“In Arnold’s well-executed fifth Brandon Fisher FBI novel (after 2015’s Blue Baby), FBI agent Paige Dawson becomes embroiled in a case, not as an investigator but as a suspect, when she travels to Valencia, Calif., to seek out Ferris Hall, the man who raped a friend of hers 22 years before in Mexico. Coincidentally, Hall is murdered at a Valencia motel the night before the police discover Dawson entering his house, and she falls under suspicion. Dawson works with seasoned profilers Fisher and Jack Harper to clear her name and also track down the culprit, possibly a serial killer out for vengeance against violent men. The romantic tension between Fisher and Dawson grows as she grapples with residual feelings for her fellow investigator while attempting to pursue a new relationship. Arnold does a good job creating an air of uncertainty surrounding the murder, and the chemistry among her FBI characters is convincing.”
In the following excerpt, FBI agent Paige Dawson is at the home of the man who raped her friend twentysome years ago. When he didn’t answer the door, she refused to turn away…
Enjoy this excerpt from Chapter 4 from Violated (Brandon Fisher FBI Series):
PAIGE STEPPED ONTO FERRIS’S DECK, keeping her steps light as she moved across the wood to the patio door. Fence or no fence, ethical or not, it had taken years to get this close to Ferris, and now that she was outside his home, she couldn’t just turn around and accept that Ferris wasn’t here and move on.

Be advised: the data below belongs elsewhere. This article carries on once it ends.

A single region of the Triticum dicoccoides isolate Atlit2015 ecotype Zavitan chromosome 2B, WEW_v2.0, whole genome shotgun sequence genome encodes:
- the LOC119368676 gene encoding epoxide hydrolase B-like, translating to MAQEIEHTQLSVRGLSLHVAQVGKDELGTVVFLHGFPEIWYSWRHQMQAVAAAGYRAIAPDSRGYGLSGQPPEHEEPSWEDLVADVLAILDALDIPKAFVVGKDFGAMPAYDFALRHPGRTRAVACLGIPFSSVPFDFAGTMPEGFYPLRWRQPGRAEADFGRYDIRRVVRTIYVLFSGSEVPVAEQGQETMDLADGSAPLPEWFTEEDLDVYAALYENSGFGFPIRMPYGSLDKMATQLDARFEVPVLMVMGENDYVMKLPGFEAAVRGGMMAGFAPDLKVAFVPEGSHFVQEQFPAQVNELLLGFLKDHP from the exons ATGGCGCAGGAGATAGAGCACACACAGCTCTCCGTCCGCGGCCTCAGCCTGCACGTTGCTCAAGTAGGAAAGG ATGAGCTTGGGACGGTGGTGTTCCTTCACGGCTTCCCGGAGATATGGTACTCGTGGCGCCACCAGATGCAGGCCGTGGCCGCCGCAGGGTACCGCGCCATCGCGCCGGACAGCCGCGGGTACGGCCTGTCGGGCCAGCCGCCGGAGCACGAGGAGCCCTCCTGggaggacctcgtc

The vertical blinds on the patio door were drawn open, but that wasn’t all Paige noticed. The sliding door was partially open, too.
“Ferris Hall?” she called through the crack.
She didn’t hear any sounds or movements coming from inside. Her FBI training was telling her that something wasn’t right, that people didn’t usually leave their doors wide open in the middle of the morning, but that same experience told her she couldn’t go inside without justification.
Paige pressed her face to the glass and held a hand to her forehead to cut out the glare. Directly inside was a dining room with a table and four chairs. Beyond that she could see an L-shaped kitchen, and to the left of the dining area was the living room. Everything appeared to be neat and tidy. Even the counters were relatively clear except for a toaster, coffeemaker, and a bottle of Aleve.
There were no visual signs of an altercation; therefore, no real basis to enter. Except her gut was knotted with a foreboding sense that someone had broken into Ferris’s house. Despite the edge of the door and the frame not appearing to have any damage, without something blocking the inside track, a patio door made an easy access point for breaking and entering.
A burst of giggles came from behind her, and she turned quickly to see more children racing along the pathway. None of them paid her any attention.
When they disappeared from view, she turned back to the house. She stuck her head through the opening and called out his name again. “Ferris?”
Straining to listen, she was again met with silence.
Why would his back door be open if he wasn’t home, other than a B&E? Surely, he wouldn’t have forgotten to close the door behind him if he’d left.
She gnawed on her lip, trying to find a rationalization for her to enter. If something had happened to Ferris in there, would she even be inclined to help him, though? The man had essentially taken her friend’s life. If she found him dead, would she feel any pity, or would she just feel as though Karma had been repaid?
But she was curious to see how this man lived his life, how he carried on despite the fact he destroyed lives.